When planning public infrastructure projects, especially in trying economic times, it often is advisable to get by with a little help from private-sector friends. Public-private partnerships are increasingly prevalent in the U.S., a testament to the slew of potential benefits they offer the parties involved.
Rather than assume absolute responsibility for their infrastructure projects, public entities can adopt private-sector partners and share the risk; in the event of project success, the private partners benefit by a return on their investment.
As they mitigate risk, so too these partnerships can help manage costs. The agreements encourage private partners to protect their bottom line by operating as cost-effectively as possible, ultimately reducing demand on taxpayer-fueled public funds.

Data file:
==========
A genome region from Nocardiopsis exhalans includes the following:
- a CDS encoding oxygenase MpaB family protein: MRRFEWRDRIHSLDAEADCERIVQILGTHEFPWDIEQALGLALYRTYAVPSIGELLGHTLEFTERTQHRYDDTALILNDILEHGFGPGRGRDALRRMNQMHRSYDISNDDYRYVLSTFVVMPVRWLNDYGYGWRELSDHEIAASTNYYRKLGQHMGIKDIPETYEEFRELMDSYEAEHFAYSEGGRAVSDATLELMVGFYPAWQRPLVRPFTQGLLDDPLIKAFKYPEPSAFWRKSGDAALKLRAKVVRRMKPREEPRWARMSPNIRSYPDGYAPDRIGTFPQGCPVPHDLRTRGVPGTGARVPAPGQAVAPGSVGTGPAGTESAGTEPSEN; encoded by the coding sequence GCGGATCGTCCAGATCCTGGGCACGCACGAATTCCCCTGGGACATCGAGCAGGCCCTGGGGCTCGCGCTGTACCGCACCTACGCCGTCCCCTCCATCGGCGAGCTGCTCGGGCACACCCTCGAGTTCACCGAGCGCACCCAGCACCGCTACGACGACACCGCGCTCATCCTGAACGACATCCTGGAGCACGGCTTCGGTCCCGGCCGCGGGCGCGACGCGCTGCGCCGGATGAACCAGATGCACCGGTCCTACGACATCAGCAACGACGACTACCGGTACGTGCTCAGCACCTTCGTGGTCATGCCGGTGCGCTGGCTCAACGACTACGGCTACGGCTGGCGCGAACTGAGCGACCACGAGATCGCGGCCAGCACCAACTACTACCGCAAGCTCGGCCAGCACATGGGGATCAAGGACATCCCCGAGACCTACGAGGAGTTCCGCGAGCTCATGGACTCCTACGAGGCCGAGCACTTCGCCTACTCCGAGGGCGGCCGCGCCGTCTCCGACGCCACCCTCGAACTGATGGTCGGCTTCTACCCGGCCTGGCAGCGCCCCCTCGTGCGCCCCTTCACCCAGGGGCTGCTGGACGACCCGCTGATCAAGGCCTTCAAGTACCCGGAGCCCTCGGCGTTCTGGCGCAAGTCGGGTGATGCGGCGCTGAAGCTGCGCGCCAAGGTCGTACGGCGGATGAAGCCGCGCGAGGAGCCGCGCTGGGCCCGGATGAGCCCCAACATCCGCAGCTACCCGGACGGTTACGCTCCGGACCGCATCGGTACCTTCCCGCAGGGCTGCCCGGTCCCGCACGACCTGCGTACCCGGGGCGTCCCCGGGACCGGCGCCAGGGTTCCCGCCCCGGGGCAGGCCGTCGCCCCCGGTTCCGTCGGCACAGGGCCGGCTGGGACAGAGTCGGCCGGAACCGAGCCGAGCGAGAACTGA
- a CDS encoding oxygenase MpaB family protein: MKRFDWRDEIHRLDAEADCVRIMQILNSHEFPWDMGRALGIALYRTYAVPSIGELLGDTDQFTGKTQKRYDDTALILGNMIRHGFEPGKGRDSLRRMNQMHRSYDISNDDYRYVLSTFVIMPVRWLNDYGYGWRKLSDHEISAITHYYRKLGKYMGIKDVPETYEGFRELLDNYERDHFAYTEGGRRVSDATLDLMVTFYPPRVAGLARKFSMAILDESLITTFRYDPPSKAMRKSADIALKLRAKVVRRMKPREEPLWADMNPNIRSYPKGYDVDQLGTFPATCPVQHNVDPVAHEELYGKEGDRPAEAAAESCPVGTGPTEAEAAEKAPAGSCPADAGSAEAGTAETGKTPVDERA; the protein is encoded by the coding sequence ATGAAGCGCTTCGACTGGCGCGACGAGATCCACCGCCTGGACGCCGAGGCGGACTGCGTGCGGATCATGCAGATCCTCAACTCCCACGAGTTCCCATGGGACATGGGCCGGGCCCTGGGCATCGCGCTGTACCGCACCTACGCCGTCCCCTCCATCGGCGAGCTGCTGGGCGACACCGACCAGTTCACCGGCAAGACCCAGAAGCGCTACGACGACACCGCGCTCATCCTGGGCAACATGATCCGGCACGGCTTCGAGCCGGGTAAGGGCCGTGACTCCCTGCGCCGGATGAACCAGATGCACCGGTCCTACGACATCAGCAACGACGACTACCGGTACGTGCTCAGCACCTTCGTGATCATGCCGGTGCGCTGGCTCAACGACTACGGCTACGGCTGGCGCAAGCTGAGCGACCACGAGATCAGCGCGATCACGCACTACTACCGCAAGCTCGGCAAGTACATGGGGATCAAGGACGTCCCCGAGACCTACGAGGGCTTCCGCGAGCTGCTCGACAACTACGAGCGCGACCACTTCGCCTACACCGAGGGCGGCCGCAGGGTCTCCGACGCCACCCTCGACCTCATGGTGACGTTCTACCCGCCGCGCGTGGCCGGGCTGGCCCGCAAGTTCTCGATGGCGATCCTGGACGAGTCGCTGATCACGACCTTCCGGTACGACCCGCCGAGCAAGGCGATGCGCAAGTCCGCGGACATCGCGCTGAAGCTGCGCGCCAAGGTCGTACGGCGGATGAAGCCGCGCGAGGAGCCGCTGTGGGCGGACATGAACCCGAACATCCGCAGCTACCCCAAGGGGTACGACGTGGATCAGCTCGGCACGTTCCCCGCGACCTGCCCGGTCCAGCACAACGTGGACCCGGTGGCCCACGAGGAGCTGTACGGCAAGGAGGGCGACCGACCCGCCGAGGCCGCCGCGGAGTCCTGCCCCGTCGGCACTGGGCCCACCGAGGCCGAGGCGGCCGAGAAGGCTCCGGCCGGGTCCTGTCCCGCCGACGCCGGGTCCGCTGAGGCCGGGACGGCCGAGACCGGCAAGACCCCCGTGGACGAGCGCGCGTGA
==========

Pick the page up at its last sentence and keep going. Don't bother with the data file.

With a reliable cash flow and because responsibilities are assigned and consolidated based on areas of expertise, partner projects also can be completed more quickly than those delivered via traditional methods. And because two (or more) heads are better than one, the final results may be more imaginative and publicly beneficial.
Up against strapped budgets, aging infrastructure and ever-more-stringent water quality standards, public groups are looking more than ever to collaborate with the private sector—and the results can be pretty remarkable. A quick Web search will pull up partnership results ranging from a beachfront redevelopment incorporating substantial greenspace to erosion control testing at a Western ski resort.
As the authors of this issue’s funding article (see page 12) suggest, consider “widening the partnership circle” to overcome ongoing or forthcoming storm water and erosion control obstacles. Challenge yourself to flex some creative muscle when taking projects to the drawing board. Leveraging the resources, skills and goals of cooperative groups can help you and yours address infrastructure needs in a new, perhaps improved, way.